Meritorious art can have its purpose realized through mass consumption as well. Art that speaks to the the most universal of human experiences may even be the best art, as the artist has managed to capture something about his or her experience that is human. Part of great art may even be finding a way to appeal to someone who isn't looking at art through any particular lens but nonetheless is open to be entertained and provoked, populist artists who convey their art through whatever means necessarily (be it a television sit-com or a scatological Greek comedy) have captured something truer and more effective than the misunderstood Picassos. However, merit is a broad thing, and art can serve many different purposes. Whether understood by all or by the elite few, art's merit lies in the depth of truth it conveys, not merely in the volume of standing ovations it can achieve in a limited range of history.


Argument Prompt: 

SuperCorp recently moved its headquarters to Corporateville. Te recent surge in the number of homeowners in Corporateville prove that Corporateville is a superior place to live than Middlesburg, the home of SuperCorp's current headquarters. Moreover, Middlesburg is a predominately urban area and according to an employee survey, SuperCorp has determined that its workers prefer to live in an area that is not urban. Finally, Corporateville has lower taxes than MIddlesburg, making it not only a safer place to work but also a cheaper one. Therefore, Supercorp clearly made the best decision.


Write a response in which you examine the stated and/or unstated assumptions of the argument. Be sure to explain how the argument depends on the assumptions and what the implications are if the assumptions prove unwarranted."


SuperCorp's move to Corporateville is assumed to be superior, cheaper, and safer than its previous home in Middlesburg. One is to assume that they made the "best decision" because of the state of taxes, homeowners, and an employee survey.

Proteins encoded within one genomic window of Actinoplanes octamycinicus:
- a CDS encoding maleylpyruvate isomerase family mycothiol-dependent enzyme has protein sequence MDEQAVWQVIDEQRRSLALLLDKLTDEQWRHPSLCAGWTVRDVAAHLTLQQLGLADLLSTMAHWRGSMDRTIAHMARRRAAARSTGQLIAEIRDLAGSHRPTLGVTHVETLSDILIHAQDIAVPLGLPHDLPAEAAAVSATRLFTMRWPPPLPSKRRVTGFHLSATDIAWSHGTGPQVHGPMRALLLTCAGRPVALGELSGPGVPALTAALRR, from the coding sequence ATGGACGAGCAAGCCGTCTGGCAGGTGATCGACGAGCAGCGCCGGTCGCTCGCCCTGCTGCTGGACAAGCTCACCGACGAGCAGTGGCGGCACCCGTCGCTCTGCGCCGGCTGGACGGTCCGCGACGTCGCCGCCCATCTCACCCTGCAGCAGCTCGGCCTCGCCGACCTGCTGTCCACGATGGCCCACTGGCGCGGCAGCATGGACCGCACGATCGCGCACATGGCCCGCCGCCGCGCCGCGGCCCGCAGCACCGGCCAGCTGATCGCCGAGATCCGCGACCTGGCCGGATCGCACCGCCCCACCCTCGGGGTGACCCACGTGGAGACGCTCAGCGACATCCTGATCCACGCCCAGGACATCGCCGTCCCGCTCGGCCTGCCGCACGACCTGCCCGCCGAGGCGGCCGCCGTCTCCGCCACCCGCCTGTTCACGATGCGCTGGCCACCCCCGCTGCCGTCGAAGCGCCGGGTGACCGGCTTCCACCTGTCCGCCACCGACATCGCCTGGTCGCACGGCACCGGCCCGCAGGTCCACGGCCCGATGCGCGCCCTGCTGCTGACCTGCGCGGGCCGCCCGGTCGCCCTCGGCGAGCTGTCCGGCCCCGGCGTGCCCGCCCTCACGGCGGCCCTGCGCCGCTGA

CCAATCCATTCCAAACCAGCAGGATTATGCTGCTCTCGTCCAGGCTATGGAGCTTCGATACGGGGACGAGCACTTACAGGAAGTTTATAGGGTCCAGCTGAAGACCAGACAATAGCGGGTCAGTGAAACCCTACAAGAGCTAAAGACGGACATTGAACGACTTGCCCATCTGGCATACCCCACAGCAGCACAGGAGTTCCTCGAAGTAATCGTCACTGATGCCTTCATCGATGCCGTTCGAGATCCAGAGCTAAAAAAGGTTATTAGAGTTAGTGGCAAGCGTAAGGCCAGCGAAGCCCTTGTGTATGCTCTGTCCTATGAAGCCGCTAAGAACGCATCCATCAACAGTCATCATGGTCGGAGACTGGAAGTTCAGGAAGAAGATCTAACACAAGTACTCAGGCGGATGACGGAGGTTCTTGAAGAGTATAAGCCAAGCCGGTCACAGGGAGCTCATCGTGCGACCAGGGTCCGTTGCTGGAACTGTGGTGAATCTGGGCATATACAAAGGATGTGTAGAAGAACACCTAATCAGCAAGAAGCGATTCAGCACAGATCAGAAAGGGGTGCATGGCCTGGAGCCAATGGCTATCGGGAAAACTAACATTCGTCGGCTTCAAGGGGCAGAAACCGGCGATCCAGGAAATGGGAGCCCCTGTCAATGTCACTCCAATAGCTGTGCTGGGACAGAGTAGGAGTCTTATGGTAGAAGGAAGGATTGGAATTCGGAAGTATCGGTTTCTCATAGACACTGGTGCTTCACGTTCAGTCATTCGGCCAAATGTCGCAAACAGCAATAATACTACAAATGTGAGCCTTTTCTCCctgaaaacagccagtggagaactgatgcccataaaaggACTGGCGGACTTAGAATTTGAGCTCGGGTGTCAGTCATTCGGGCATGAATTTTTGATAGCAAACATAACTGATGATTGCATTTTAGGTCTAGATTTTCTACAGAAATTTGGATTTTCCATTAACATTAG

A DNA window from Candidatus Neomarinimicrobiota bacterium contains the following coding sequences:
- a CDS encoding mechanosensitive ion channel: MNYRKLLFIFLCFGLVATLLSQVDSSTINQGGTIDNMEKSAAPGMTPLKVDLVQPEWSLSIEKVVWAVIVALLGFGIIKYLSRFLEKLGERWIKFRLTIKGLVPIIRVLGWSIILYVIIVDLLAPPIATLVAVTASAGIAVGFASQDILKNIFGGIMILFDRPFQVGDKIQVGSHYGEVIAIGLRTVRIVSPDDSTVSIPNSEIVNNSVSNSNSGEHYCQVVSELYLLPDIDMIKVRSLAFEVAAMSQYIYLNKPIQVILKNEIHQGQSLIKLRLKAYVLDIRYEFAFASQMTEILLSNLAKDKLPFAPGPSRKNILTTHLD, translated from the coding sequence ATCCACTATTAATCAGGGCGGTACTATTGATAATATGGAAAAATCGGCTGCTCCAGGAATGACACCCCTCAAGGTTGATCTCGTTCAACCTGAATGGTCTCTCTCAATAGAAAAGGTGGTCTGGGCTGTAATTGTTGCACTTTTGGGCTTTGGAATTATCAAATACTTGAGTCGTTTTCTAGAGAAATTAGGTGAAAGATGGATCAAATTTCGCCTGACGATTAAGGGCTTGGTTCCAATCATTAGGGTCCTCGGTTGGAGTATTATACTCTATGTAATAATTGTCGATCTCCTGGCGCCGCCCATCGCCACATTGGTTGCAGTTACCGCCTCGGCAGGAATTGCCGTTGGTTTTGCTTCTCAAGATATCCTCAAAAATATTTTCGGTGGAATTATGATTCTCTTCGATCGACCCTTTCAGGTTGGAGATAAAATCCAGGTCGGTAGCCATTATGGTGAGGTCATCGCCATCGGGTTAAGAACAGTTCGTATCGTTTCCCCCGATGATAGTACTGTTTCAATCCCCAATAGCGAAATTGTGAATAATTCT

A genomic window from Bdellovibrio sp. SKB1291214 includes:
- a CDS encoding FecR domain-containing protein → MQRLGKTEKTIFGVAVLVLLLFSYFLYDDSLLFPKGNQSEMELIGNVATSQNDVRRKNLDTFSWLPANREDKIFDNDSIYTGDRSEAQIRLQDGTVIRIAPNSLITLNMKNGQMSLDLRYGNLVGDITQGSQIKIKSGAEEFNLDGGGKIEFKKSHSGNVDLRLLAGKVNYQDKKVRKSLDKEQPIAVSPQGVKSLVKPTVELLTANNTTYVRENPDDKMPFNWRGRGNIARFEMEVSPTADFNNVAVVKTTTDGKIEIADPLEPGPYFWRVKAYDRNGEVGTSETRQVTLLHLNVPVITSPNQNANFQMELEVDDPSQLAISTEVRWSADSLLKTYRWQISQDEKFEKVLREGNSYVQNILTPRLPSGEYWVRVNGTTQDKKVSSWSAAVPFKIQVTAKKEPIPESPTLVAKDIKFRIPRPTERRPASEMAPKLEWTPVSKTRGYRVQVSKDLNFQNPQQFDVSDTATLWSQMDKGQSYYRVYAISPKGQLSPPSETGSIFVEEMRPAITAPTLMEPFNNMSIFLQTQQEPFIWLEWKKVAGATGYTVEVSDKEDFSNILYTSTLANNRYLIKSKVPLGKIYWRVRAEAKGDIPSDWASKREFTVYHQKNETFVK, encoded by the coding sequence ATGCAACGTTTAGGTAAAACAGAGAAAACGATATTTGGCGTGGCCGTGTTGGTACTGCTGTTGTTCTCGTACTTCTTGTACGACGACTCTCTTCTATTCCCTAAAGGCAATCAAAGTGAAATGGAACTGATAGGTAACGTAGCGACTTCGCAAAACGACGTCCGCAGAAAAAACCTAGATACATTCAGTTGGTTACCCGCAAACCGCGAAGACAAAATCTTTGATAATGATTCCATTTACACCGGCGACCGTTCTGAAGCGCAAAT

A surge in homeownership in an area does not necessarily convey any great superiority for a corporation's location. Depending on what the corporation does, homeowners may protest its existence in a residential area. Home desirability may indicate good schools, attractively low homeowner expenses, and homeowner-friendly regulations; these very perks may prevent such a corporation from achieving success in that area. An urban location may have the advantge of friendlier laws relating to businesses and corporations, as well as proximity to the resources a corporation may need, such as supplies and commuting availability for employees. A residential area such as Corporateville may lack these advantages.
    Generally speaking, lower taxes similiarly do not indicate a superior location for the company. There may be lower property taxes for homeowners and more prohibitive taxes for businesses; these distinctions are not indicated, therefore one cannot assume that taxes would make Corporateville a cheaper location specifically for a business. The statement that Corporateville has lower taxes are too vague to necessarily speak to a distinct advantage for a business. 
    There is also no indication as to the quality, content, and scope of the employee survey that was mentioned. The survey may have asked leading questions, interviewed very few or very select employees, and failed to take into consideration any number of nuances or conditions to a statement an employee makes about his or her desire for different living conditions and places. It could be that the employees of SuperCorp do not have an interest in living in a remote suburban area, for example, which may very well be what Corporateville is. Perhaps it is undesirable for their lifestyle because it doesn't have the right kind of schools, religious communities, or is too cheap or expensive for the lifestyle they desire. Even if one is to assume that the majority of employees would desire to live outside of an urban area, there is no indication from the survey or information provided that Corporateville is precisely the area the in which SuperCorp's employees would most like to live.

    Corporateville's seeming advantages have not been linked in a satisfactory way with advantages that would specifically benefit SuperCorps and make it a superior choice to Middlesburg. Essentially, the flaws in the argument fail to specify what advantages homeownership would provide to the company, which taxes are lower than Middlesburg's and if that would posivitely affect the business operations of SuperCorps, and fails to provide more details concerning the survey they conducted. The lack of information on the survey fails to pursuade the reader that it is an accurate portrayal of the employee's preference to moving the company. It is unclear from the information provided what clear advantages Corporateville has over Middlesburg.